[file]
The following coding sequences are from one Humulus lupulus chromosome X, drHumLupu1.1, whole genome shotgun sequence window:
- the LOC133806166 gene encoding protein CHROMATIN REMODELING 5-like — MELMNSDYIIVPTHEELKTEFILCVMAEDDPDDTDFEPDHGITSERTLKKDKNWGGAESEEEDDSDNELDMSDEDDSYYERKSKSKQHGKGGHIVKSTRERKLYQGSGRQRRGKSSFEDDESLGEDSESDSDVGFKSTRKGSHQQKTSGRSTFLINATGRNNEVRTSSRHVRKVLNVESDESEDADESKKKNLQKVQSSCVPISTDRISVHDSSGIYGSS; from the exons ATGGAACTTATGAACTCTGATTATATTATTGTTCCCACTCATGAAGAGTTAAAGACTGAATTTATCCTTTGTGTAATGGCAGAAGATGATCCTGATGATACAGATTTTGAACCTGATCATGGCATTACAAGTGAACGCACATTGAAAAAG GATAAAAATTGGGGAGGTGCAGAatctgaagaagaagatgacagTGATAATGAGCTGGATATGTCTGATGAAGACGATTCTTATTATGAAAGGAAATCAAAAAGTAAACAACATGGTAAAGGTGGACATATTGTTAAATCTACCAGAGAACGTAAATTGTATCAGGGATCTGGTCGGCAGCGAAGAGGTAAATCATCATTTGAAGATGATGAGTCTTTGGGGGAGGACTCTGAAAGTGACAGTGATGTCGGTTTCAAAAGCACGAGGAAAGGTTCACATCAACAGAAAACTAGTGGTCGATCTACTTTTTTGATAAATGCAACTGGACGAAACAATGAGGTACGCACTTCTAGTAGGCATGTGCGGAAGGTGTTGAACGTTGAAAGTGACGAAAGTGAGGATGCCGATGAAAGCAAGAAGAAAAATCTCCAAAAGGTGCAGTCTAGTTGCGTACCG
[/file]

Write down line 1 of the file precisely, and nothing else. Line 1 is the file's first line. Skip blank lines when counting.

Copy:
The following coding sequences are from one Humulus lupulus chromosome X, drHumLupu1.1, whole genome shotgun sequence window: